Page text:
Liu et al. have investigated function of MEG8 in lung cancer. For this purpose, they have transfected lung epithelial BEAS-2B cells with MEG8 overexpressing vector. Moreover, they have transfected lung cancer A549 and H1299 cells with MEG8 or miR-107 overexpressing vectors as well as knockdown plasmids. Up-regulation of MEG8 has increased proliferation, migration and invasion of lung epithelial cells. On the other hand, MEG8 knockdown or miR-107 up-regulation has blocked cell progression of lung cancer cells. Their functional studies have confirmed competitive binding of MEG8 and CDK6 with miR-107 and their function in regulation of progression of lung cancer. In addition, MEG8 knockdown or miR-107 overexpression could suppress Rb and E2F3 phosphorylation. Taken together, MEG8 could enhance progression of lung cancer through regulation of miR-107/CDK6 axis and activation of Rb/E2F3 pathway [7]. Another study in lung cancer has shown up-regulation of MEG8, parallel with down-regulation of miR-15a-5p and miR-15b-5p in cancer cell lines. MEG8 silencing has suppressed proliferation, migration, and invasion of lung cancer cells through targeting miR-15a-5p/miR-15b-5p [8].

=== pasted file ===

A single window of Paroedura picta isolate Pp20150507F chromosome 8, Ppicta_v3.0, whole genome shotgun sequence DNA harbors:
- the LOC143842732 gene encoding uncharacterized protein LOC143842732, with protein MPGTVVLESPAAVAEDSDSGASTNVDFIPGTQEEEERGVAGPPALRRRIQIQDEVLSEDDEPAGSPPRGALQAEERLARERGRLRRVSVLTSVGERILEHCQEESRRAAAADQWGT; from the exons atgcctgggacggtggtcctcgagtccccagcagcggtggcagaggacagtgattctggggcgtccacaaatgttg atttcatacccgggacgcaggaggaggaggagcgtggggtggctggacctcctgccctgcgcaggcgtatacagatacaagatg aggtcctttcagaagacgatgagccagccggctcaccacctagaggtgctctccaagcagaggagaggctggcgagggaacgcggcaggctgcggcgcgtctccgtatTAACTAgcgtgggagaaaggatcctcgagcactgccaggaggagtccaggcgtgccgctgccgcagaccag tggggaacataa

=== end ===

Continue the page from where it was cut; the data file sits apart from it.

Terashima et al. have shown induction of expression of MEG8 in the course of TGF-β-mediated epithelial-mesenchymal transition (EMT) in both lung and pancreatic cancer cells. Up-regulation of MEG8 could suppress expression of miR-34a and miR-203, leading to over-expression of SNAI1 and SNAI2 transcription factors and subsequent repression of cadherin 1/E-cadherin. Mechanistically, MEG8 interacts with EZH2 protein and increases recruitment of EZH2 to the regulatory sections of miR-34a and miR-203. EZH2 enhances histone H3 methylation in these regions and suppress transcription of these miRNA genes. Concurrent expression of MEG8 and MEG3 can increase EMT-associated alterations in cell morphology and increase motility of cells in the absence of TGF-β. Taken together, MEG8 participates in the induction of EMT through epigenetic mechanisms [9].

The effects of MEG8 silencing have also been investigated in human hemangioma endothelial cells. Notably, MEG8 silencing has suppressed proliferation of these cells and increased their apoptosis through modulation of the effects of miR-203 on JAG1 and Notch expressions [10]. Figure 1 summarizes the effect of MEG8 in the pathogenesis of lung cancer and hamangioma.

Fig. 1